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April 29, 2016

This Week's AppSec News Roundup

Our weekly application security news roundup for April 25 to April 29 2016 features the 2016 Verizon report on data braches, details on the Bangladesh Central Bank breach and a breach at Qatar’s largest bank. Read on for details on the following headlines: 

  • Verizon releases its annual data breach report,
  • How Bangladesh Central Bank was hacked,
  • IoT security growing,
  • Breach at Qatar’s largest bank

Verizon Data Breach Report shows industry trends

The 2016 iteration of Verizon's annual Data Breach Investigations Report was released this week, providing data around industry and hacking trends.

For the 2016 report, Verizon pulled data from most major security vendors and found that hackers still chose to target companies primarily for financial gains, relied on tried-and-true hacking methods like phishing, and attacked businesses with even greater frequency than before. There were also signs of rising trends in threats to security, such as ransomware and nation-state attacks.

Highlights included data around the type of attacks that are most commonly used by attackers — according to Dark Reading, "Stolen credentials top the list of threat action types among attacks that used legitimate credentials, followed by malware, phishing, and keyloggers."

In addition to Verizon’s own incident response investigation data, 65 organizations including law enforcement agencies, the U.S. Department of Homeland Security and numerous security vendors contributed data to the report.

The report was also covered by CRN and ThreatPost, among others.

Bangladesh bank breach: How hackers stole $81 million

Details have emerged around February's breach of Bangladesh Central Bank, based on research from BAE Systems. It seems attackers were able to access the bank's software through vulnerabilities in SWIFT, a universally used banking technology.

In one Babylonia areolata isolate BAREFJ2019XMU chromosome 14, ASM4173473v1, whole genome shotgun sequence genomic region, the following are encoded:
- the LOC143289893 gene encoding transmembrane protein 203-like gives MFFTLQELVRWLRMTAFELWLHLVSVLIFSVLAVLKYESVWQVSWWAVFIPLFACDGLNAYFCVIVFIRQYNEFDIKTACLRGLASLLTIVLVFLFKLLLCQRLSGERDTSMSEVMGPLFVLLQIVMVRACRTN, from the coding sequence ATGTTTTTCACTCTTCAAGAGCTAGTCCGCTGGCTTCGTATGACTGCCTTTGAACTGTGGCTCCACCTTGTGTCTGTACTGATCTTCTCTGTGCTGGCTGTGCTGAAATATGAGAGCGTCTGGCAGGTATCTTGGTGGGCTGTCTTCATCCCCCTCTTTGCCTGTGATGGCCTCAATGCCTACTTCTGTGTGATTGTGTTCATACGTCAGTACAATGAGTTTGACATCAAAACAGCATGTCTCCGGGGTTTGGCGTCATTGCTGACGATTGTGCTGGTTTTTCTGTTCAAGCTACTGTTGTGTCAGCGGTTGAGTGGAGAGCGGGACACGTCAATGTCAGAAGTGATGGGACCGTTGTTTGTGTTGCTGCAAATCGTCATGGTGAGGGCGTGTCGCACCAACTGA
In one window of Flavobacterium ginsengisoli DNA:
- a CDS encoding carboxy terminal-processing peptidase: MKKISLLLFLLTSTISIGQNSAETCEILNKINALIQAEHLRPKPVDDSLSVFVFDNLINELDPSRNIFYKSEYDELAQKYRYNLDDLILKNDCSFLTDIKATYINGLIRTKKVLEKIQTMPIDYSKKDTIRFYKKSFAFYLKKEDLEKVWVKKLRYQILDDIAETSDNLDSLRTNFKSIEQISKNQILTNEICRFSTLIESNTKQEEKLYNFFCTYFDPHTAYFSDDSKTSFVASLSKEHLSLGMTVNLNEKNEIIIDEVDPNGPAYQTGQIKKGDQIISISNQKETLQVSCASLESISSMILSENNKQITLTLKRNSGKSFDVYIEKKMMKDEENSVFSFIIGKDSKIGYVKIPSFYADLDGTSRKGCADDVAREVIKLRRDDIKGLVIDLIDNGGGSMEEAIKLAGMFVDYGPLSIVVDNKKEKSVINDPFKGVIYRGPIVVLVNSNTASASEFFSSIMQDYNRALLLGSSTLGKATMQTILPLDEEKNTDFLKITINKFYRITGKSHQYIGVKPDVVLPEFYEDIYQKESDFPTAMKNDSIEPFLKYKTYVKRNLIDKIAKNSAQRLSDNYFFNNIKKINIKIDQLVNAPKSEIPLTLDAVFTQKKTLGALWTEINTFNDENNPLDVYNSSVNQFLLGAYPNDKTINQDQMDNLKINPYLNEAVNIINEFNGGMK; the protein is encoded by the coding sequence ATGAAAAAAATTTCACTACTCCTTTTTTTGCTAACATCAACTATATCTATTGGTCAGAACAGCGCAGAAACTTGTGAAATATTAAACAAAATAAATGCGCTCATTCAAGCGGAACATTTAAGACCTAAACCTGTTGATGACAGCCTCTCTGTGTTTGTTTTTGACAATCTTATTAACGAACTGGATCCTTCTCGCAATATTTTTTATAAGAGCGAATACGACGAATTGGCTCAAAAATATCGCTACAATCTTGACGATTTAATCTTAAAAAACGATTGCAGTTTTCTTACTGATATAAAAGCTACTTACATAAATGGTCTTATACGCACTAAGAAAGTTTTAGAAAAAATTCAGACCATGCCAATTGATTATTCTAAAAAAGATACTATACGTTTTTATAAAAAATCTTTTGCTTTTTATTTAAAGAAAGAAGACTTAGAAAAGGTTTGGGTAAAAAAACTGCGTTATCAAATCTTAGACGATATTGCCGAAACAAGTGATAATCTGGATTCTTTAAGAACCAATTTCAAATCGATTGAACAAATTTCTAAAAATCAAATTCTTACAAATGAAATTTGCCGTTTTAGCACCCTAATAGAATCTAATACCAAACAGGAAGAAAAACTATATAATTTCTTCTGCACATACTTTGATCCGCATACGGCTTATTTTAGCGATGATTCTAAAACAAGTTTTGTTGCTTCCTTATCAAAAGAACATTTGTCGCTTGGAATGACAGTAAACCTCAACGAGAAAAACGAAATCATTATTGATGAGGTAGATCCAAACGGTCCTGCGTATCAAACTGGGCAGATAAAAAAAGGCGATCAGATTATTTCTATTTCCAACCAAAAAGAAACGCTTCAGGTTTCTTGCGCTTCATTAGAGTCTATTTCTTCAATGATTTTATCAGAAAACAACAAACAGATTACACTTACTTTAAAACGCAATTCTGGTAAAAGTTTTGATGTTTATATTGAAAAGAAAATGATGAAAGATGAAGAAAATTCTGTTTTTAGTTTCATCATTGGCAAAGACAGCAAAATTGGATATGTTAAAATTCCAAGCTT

According to Reuters, "The new evidence suggests that hackers manipulated the Alliance Access server software, which banks use to interface with SWIFT's messaging platform, in a bid to cover up fraudulent transfers that had been previously ordered. The findings from BAE and SWIFT do not explain how the fraudulent orders were created and pushed through the system. That remains a key mystery in ongoing probes into the heist."

SWIFT, a cooperative owned by 3,000 financial institutions, confirmed to Reuters that it was aware of malware targeting its client software. A spokesperson said SWIFT today released a software update to thwart the malware, along with a special warning for financial institutions to scrutinize their security procedures.

The news was also covered by BBCGizmodoCNN Money and PC World, among others.

IoT security industry growing exponentially

According to a study released today from Gartner, IoT security is just hitting its stride and will continue to grow over the coming years.

Per CRN, "A quarter of cyber-attacks will involve the Internet of Things by 2020, according to Gartner, which said security spending in this area may take a while to take off. The analyst expects worldwide spending on IoT security to initially be "moderate", increasing by 23.7 percent to $348m this year, before rising to $547m in 2018."

The report then goes on to say that IoT security will gain real momentum after 2020, as a result of market adoption and improved skills. In addition, Gartner predicts that by 2020, more than 25 percent of identified attacks in enterprises will involve IoT.

The news was also covered by InformationWeek.

Qatar's largest bank hacked

Qatar's largest bank is investigating a security breach that appears to have exposed sensitive personal data for what could be hundreds of customers, including employees of international broadcaster Al-Jazeera and potentially senior government officials.

According to ABC, "Qatar National Bank acknowledged in an emailed statement Wednesday that it was looking into "an alleged data breach" after a file containing the purported account information began circulating online. The bank did not say whether information in the files was legitimate or if its network had been breached, citing a policy of not commenting on reports shared on social media."

The data contains bank customers' bank logins, passwords, security questions and answers, as well as Qatari national identification numbers, phone numbers and email addresses.

The news was also covered by U.S. World and News Report and Bank Info Security.



Eric manages global public relations at Veracode. In this role, he manages all facets of the company’s PR efforts. He brings more than 13 years’ experience in the industry. Prior to Veracode, Eric ran public relations activities for CyberArk across the US, EMEA and APJ.

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